April 1, 2005
There is no question that the financial services industry has its share of bad apples. And if the piling on by the NASD and SEC in the form of additional disclosure, regulations and compliance over the past 15 years was doing anything to help the client, then I would have no problem with it. Unfortunately, the end result has done little or nothing to limit the bad apples from putting their own needs ahead of the client.
The current efforts are forcing the best advisors to work only with clients who have 250,000 to invest or more. Clients with less, which represent the vast majority of Americans, who need just as much help as anyone else, are left to fend for themselves or work with inexperienced advisors and/or the bad apples. Under my current setup, it costs 300 per year to keep a client file up to date. Add an hour of my time to meet with the client once a year and the cost climbs to 500. Clients who helped me get started and/or survive in the business can no longer afford to work with me. This isnt right. Nor is it right for me to continue helping them at a loss of both time and money.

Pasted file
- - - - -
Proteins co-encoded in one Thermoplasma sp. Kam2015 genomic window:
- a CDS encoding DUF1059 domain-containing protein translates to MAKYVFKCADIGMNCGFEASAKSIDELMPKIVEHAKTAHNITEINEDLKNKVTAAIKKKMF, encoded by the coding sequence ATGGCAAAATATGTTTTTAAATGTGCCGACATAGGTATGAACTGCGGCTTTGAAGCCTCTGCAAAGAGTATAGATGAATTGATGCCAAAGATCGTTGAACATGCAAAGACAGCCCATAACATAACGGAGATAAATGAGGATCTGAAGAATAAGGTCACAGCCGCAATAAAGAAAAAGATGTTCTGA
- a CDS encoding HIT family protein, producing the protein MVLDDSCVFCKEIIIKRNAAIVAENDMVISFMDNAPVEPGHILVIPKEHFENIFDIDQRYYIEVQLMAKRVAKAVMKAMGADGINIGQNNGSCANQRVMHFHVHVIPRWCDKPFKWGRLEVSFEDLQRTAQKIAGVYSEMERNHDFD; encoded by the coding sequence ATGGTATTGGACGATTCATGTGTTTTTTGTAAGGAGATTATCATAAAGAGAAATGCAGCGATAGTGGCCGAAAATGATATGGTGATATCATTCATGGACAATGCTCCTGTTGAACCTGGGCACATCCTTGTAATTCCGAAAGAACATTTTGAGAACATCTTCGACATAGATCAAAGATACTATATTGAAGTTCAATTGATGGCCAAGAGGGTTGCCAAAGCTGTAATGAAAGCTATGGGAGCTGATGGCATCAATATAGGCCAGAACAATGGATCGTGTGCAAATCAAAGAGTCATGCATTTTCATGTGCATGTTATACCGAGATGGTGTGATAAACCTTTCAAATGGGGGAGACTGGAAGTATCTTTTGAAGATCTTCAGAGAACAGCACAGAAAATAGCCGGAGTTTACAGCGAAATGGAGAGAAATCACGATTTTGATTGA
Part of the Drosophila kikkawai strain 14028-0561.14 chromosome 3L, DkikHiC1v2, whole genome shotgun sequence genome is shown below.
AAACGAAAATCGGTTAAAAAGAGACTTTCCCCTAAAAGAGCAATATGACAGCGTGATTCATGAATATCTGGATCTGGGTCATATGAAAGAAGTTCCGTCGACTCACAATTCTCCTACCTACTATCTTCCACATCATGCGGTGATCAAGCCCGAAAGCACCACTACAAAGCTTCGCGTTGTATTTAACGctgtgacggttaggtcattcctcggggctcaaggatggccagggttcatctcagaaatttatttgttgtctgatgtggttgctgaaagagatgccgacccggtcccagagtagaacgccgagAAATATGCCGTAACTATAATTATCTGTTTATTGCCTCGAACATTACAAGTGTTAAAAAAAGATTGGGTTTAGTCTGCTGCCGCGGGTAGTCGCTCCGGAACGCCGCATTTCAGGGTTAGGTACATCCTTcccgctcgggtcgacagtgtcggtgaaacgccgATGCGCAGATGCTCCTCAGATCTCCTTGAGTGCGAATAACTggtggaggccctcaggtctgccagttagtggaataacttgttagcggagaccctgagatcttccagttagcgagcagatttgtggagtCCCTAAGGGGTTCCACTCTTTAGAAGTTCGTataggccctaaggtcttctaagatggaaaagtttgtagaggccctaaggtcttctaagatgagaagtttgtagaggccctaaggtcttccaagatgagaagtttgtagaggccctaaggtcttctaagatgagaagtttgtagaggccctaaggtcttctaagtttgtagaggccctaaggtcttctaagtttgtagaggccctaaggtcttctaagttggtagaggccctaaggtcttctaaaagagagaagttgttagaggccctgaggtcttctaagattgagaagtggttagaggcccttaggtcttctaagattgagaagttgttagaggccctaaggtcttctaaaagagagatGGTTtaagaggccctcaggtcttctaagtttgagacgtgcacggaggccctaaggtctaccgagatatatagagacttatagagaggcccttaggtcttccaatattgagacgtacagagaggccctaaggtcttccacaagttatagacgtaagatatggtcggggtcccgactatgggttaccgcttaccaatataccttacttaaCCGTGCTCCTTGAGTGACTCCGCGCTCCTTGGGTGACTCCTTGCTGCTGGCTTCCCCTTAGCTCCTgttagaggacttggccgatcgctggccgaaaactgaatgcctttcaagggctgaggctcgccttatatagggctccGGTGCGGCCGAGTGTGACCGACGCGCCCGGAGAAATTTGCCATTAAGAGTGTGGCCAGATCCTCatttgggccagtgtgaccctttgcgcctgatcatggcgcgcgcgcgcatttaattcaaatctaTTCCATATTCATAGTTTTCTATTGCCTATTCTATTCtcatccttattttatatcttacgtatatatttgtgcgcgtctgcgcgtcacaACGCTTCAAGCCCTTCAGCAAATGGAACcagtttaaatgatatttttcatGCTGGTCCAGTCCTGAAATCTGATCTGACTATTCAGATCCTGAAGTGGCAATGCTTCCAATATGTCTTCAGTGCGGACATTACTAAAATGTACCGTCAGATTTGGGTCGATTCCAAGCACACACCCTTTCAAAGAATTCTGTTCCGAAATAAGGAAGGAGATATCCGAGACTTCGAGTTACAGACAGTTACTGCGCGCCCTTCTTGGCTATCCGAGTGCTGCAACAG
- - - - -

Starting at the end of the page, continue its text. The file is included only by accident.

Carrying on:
Why not aggressively go after the bad apples? The wirehouses, insurance companies and/or independent broker/dealers know who they are. They see the paperwork every day. Why wait for a client complaint? Censure and/or prosecute them quickly and publicly. This will do more to clean up the industry than additional paperwork ever will. Many clients dont read what they are signing and never will. They resent all the additional paperwork just as much as we do.
It is my hope you will put a freeze on any new regulations or compliance until all the powers that be can determine what options are already available within the current system. More paperwork will continue to result in more lower and middle class Americans being left to plan their finances on their own.
How many experienced advisors are involved in developing new regulations and compliance for the industry? Many or most of the management within the wirehouses, insurance companies and/or independent broker dealers have never been in the field. Just like building a car, input from the drivers is just as important as the engineers designing them.
As an independent, we have little input with new broker dealer procedures and nothing with either the SEC or NASD. Yet, we are the ones out here trying to push all the piles being created. Financial planning is not rocket science. Why is it so complicated to develop a standardized financial profile with all the basic information needed to satisfy the regulations and compliance? Any advisor worth his or her salt uses the same procedure with every client initially. Why cant the industry he is working in do the same thing?
John F. Robbins, MBA, CFP, CSA